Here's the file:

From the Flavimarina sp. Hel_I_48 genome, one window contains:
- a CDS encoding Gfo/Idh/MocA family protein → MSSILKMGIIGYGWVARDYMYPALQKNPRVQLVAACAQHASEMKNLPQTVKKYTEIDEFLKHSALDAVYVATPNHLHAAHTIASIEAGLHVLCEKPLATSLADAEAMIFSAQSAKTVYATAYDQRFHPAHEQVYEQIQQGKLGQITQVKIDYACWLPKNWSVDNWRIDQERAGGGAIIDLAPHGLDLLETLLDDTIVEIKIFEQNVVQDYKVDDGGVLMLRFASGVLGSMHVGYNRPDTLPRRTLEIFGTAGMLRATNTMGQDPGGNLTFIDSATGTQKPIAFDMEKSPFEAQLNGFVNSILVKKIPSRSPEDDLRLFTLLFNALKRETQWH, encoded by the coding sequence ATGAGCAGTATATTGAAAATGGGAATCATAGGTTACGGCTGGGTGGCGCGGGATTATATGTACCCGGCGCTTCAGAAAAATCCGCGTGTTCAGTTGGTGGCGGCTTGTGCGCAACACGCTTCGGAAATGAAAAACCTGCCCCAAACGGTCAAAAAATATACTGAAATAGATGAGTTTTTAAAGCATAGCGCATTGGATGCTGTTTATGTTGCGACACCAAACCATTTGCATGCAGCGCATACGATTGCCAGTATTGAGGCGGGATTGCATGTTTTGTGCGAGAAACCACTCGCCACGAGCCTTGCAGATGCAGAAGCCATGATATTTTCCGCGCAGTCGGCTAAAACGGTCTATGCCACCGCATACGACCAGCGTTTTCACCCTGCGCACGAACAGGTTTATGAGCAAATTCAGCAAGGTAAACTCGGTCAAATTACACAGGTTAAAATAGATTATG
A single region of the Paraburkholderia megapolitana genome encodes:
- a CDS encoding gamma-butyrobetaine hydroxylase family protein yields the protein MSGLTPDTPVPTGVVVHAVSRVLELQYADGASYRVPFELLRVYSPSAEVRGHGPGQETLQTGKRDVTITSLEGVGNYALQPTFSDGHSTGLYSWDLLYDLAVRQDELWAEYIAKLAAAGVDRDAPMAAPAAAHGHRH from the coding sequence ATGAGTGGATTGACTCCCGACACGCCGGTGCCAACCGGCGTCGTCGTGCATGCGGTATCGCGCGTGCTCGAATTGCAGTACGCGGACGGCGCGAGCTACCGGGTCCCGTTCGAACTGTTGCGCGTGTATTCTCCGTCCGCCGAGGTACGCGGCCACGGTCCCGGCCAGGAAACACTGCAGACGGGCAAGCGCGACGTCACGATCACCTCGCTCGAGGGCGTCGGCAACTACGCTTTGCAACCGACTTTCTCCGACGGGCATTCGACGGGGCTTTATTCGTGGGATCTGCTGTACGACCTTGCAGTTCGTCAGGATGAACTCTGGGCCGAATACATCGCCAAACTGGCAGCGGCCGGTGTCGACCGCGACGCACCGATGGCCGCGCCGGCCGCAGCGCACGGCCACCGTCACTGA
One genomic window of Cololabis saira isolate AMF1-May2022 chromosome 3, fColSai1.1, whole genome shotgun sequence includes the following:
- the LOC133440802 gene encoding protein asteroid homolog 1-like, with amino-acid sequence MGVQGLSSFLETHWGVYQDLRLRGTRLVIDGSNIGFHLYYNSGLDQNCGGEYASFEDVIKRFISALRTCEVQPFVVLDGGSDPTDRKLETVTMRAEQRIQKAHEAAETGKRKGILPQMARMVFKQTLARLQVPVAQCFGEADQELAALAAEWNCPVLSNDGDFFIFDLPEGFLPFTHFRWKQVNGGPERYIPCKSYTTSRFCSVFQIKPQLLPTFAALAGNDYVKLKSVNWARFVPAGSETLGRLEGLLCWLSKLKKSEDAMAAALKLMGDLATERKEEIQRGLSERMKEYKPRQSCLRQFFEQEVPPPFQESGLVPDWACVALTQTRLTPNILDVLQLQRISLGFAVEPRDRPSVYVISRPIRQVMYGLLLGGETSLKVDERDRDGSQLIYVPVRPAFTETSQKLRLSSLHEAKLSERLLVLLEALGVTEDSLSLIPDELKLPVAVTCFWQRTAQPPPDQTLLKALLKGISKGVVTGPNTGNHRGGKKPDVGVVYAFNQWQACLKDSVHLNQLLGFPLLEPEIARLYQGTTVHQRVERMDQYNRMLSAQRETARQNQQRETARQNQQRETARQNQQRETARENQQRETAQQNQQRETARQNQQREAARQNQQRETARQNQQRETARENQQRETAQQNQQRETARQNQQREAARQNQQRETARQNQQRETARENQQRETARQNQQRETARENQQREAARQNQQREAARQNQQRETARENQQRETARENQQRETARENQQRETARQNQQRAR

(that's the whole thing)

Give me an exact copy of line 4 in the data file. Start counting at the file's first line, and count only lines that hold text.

- a CDS encoding gamma-butyrobetaine hydroxylase family protein yields the protein MSGLTPDTPVPTGVVVHAVSRVLELQYADGASYRVPFELLRVYSPSAEVRGHGPGQETLQTGKRDVTITSLEGVGNYALQPTFSDGHSTGLYSWDLLYDLAVRQDELWAEYIAKLAAAGVDRDAPMAAPAAAHGHRH from the coding sequence ATGAGTGGATTGACTCCCGACACGCCGGTGCCAACCGGCGTCGTCGTGCATGCGGTATCGCGCGTGCTCGAATTGCAGTACGCGGACGGCGCGAGCTACCGGGTCCCGTTCGAACTGTTGCGCGTGTATTCTCCGTCCGCCGAGGTACGCGGCCACGGTCCCGGCCAGGAAACACTGCAGACGGGCAAGCGCGACGTCACGATCACCTCGCTCGAGGGCGTCGGCAACTACGCTTTGCAACCGACTTTCTCCGACGGGCATTCGACGGGGCTTTATTCGTGGGATCTGCTGTACGACCTTGCAGTTCGTCAGGATGAACTCTGGGCCGAATACATCGCCAAACTGGCAGCGGCCGGTGTCGACCGCGACGCACCGATGGCCGCGCCGGCCGCAGCGCACGGCCACCGTCACTGA